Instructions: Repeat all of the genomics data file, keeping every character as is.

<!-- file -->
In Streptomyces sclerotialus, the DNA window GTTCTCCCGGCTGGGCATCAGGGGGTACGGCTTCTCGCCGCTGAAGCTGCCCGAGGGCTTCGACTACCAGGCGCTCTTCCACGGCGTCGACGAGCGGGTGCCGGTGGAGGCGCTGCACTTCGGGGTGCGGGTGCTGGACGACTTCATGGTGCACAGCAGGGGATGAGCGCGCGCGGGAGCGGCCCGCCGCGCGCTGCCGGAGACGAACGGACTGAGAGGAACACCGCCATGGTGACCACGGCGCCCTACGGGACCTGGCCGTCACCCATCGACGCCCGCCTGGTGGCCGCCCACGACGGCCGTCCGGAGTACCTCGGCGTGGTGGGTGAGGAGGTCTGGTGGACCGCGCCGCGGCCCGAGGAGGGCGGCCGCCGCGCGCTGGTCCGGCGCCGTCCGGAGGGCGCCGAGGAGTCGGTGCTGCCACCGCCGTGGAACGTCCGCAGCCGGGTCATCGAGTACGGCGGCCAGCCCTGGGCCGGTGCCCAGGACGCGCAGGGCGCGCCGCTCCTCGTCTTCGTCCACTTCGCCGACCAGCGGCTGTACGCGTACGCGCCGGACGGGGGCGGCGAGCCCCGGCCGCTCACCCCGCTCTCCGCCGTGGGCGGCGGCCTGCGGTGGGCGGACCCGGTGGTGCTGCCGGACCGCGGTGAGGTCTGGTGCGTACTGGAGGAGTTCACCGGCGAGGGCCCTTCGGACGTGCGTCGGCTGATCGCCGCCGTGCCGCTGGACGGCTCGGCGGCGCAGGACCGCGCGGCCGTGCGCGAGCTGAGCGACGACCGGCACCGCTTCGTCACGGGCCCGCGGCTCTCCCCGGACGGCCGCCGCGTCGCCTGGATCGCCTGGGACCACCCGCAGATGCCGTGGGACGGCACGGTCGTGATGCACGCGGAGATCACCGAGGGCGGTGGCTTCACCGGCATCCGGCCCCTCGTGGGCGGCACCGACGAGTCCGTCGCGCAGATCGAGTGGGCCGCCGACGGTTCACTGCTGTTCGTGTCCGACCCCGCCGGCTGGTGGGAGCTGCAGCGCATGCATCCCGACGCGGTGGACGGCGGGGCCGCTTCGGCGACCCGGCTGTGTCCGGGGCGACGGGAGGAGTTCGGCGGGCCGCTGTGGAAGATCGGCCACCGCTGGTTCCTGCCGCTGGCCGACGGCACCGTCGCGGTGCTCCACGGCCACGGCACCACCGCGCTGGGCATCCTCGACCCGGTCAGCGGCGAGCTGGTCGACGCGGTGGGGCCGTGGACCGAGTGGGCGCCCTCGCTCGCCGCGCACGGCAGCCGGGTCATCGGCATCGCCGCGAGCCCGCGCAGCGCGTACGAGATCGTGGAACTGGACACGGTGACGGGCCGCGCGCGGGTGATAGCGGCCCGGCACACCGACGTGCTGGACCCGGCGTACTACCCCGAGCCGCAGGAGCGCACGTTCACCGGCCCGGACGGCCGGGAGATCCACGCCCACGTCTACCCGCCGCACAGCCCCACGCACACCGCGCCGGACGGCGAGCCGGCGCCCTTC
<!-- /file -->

In Streptomyces sclerotialus, the DNA window GTTCTCCCGGCTGGGCATCAGGGGGTACGGCTTCTCGCCGCTGAAGCTGCCCGAGGGCTTCGACTACCAGGCGCTCTTCCACGGCGTCGACGAGCGGGTGCCGGTGGAGGCGCTGCACTTCGGGGTGCGGGTGCTGGACGACTTCATGGTGCACAGCAGGGGATGAGCGCGCGCGGGAGCGGCCCGCCGCGCGCTGCCGGAGACGAACGGACTGAGAGGAACACCGCCATGGTGACCACGGCGCCCTACGGGACCTGGCCGTCACCCATCGACGCCCGCCTGGTGGCCGCCCACGACGGCCGTCCGGAGTACCTCGGCGTGGTGGGTGAGGAGGTCTGGTGGACCGCGCCGCGGCCCGAGGAGGGCGGCCGCCGCGCGCTGGTCCGGCGCCGTCCGGAGGGCGCCGAGGAGTCGGTGCTGCCACCGCCGTGGAACGTCCGCAGCCGGGTCATCGAGTACGGCGGCCAGCCCTGGGCCGGTGCCCAGGACGCGCAGGGCGCGCCGCTCCTCGTCTTCGTCCACTTCGCCGACCAGCGGCTGTACGCGTACGCGCCGGACGGGGGCGGCGAGCCCCGGCCGCTCACCCCGCTCTCCGCCGTGGGCGGCGGCCTGCGGTGGGCGGACCCGGTGGTGCTGCCGGACCGCGGTGAGGTCTGGTGCGTACTGGAGGAGTTCACCGGCGAGGGCCCTTCGGACGTGCGTCGGCTGATCGCCGCCGTGCCGCTGGACGGCTCGGCGGCGCAGGACCGCGCGGCCGTGCGCGAGCTGAGCGACGACCGGCACCGCTTCGTCACGGGCCCGCGGCTCTCCCCGGACGGCCGCCGCGTCGCCTGGATCGCCTGGGACCACCCGCAGATGCCGTGGGACGGCACGGTCGTGATGCACGCGGAGATCACCGAGGGCGGTGGCTTCACCGGCATCCGGCCCCTCGTGGGCGGCACCGACGAGTCCGTCGCGCAGATCGAGTGGGCCGCCGACGGTTCACTGCTGTTCGTGTCCGACCCCGCCGGCTGGTGGGAGCTGCAGCGCATGCATCCCGACGCGGTGGACGGCGGGGCCGCTTCGGCGACCCGGCTGTGTCCGGGGCGACGGGAGGAGTTCGGCGGGCCGCTGTGGAAGATCGGCCACCGCTGGTTCCTGCCGCTGGCCGACGGCACCGTCGCGGTGCTCCACGGCCACGGCACCACCGCGCTGGGCATCCTCGACCCGGTCAGCGGCGAGCTGGTCGACGCGGTGGGGCCGTGGACCGAGTGGGCGCCCTCGCTCGCCGCGCACGGCAGCCGGGTCATCGGCATCGCCGCGAGCCCGCGCAGCGCGTACGAGATCGTGGAACTGGACACGGTGACGGGCCGCGCGCGGGTGATAGCGGCCCGGCACACCGACGTGCTGGACCCGGCGTACTACCCCGAGCCGCAGGAGCGCACGTTCACCGGCCCGGACGGCCGGGAGATCCACGCCCACGTCTACCCGCCGCACAGCCCCACGCACACCGCGCCGGACGGCGAGCCGGCGCCCTTC